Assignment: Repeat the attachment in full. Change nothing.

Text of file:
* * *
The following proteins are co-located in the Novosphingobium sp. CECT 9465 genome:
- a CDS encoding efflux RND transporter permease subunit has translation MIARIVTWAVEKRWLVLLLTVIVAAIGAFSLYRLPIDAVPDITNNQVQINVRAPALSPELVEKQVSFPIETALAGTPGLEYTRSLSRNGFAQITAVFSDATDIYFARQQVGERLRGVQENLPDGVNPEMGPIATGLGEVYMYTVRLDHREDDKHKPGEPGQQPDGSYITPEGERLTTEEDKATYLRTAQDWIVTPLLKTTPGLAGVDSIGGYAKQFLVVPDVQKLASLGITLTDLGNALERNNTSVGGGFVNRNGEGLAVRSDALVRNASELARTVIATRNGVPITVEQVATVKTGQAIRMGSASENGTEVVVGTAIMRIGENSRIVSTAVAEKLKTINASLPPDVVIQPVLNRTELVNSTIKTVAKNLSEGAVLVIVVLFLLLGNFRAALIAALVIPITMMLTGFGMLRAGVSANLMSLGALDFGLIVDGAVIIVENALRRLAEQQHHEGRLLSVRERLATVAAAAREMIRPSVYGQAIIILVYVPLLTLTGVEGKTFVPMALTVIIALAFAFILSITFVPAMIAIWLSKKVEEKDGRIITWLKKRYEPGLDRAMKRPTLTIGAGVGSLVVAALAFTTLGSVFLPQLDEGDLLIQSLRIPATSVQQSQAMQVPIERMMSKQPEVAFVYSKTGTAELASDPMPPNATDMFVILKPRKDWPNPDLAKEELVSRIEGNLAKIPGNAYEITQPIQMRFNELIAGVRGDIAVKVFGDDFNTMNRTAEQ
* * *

The following proteins are co-located in the Novosphingobium sp. CECT 9465 genome:
- a CDS encoding efflux RND transporter permease subunit has translation MIARIVTWAVEKRWLVLLLTVIVAAIGAFSLYRLPIDAVPDITNNQVQINVRAPALSPELVEKQVSFPIETALAGTPGLEYTRSLSRNGFAQITAVFSDATDIYFARQQVGERLRGVQENLPDGVNPEMGPIATGLGEVYMYTVRLDHREDDKHKPGEPGQQPDGSYITPEGERLTTEEDKATYLRTAQDWIVTPLLKTTPGLAGVDSIGGYAKQFLVVPDVQKLASLGITLTDLGNALERNNTSVGGGFVNRNGEGLAVRSDALVRNASELARTVIATRNGVPITVEQVATVKTGQAIRMGSASENGTEVVVGTAIMRIGENSRIVSTAVAEKLKTINASLPPDVVIQPVLNRTELVNSTIKTVAKNLSEGAVLVIVVLFLLLGNFRAALIAALVIPITMMLTGFGMLRAGVSANLMSLGALDFGLIVDGAVIIVENALRRLAEQQHHEGRLLSVRERLATVAAAAREMIRPSVYGQAIIILVYVPLLTLTGVEGKTFVPMALTVIIALAFAFILSITFVPAMIAIWLSKKVEEKDGRIITWLKKRYEPGLDRAMKRPTLTIGAGVGSLVVAALAFTTLGSVFLPQLDEGDLLIQSLRIPATSVQQSQAMQVPIERMMSKQPEVAFVYSKTGTAELASDPMPPNATDMFVILKPRKDWPNPDLAKEELVSRIEGNLAKIPGNAYEITQPIQMRFNELIAGVRGDIAVKVFGDDFNTMNRTAEQ